Nia Reed on the bench’s energy:
“We were told that we should have a lot of ‘benergy.’ Over the last couple of weeks we’ve really brought it as a team on the bench. This year’s different than other years because we don’t have a deep bench like we’ve had in past years. When you come off the bench, it’s nice to have them cheering you on and pushing you.”
Nia Reed on painting as a hobby:
“I do all my own paintings. I have a lot of canvas paintings all over my room. I think when my sister turned 7 I did it with her as just something to do around the house, then I really got into it. I sketch and do stuff like that just to clear my mind.”
Nia Reed on the freshmen:
“Our middles, they dominate every game. They just show me how you don’t have to be a veteran to play like a veteran. You can be a rookie and still play like a vet. They’re very witty and goofy. They’re quiet until you really get to know them. They came in first week and were really shy and quiet, but once you get them in a room alone they’re very talkative and ask a lot of questions.”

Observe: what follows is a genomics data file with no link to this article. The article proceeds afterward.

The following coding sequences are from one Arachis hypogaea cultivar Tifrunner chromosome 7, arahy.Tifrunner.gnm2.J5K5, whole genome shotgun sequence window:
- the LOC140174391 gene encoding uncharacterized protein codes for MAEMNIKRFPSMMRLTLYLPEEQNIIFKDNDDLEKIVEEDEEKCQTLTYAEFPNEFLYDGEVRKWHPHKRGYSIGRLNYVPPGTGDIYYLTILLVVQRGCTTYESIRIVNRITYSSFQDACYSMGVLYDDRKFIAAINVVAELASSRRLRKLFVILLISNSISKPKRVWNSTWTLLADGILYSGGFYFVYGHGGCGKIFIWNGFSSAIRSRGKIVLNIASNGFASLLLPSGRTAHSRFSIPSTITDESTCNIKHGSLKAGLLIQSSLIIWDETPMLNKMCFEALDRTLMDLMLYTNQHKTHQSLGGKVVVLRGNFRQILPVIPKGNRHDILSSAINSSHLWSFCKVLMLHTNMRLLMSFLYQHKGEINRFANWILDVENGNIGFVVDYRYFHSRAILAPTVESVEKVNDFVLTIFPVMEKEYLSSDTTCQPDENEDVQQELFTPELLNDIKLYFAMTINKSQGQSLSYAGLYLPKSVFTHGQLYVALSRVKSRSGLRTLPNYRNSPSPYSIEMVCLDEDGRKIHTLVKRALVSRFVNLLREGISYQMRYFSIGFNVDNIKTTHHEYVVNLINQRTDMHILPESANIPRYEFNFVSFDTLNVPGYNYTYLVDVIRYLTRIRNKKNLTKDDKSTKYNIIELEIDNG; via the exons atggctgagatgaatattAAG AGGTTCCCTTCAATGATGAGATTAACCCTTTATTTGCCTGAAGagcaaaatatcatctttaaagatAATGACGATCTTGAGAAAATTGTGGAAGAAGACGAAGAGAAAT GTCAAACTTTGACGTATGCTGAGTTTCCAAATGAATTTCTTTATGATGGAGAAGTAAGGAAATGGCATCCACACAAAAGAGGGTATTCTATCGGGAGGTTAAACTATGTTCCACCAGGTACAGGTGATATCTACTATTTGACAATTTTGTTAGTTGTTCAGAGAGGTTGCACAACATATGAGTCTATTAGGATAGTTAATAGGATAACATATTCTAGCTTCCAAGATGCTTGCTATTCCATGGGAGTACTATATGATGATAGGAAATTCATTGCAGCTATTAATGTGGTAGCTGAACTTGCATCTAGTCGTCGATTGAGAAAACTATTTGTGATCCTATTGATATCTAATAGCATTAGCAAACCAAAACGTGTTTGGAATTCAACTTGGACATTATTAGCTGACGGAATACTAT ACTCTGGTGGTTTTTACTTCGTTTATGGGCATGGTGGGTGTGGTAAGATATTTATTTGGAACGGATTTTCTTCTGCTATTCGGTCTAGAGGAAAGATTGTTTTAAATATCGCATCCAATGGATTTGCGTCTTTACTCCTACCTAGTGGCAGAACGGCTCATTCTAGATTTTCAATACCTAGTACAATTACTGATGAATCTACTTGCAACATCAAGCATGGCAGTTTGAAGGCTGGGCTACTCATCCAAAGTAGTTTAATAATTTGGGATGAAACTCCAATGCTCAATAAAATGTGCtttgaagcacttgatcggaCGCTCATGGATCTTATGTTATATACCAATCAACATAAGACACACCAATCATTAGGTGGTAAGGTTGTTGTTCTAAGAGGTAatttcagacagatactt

Nia Reed on Tori Gorrell’s versatility:
“It helps us out a lot. She can play on the left side, she play in the middle, she can run slides, she can hit a five on the right side. If somebody does end up not playing, she can just jump in. She started the last two years so she knows the game.”
Tori Gorrell on which Canadian food she misses most:
“Probably poutine or Nanaimo bars.”
Tori Gorrell on the freshman middles:
“Their ability to adapt [has impressed me]. I heard a lot about them in high school and their club days about things they used to do and how they never really ran slides. Then they’re here and coach is expecting them to run slides and obviously they’re willing to do it, which is awesome. They’re killing it. They’re starting to get so good at it. It’s just really impressive for the years to come to see them keep improving.”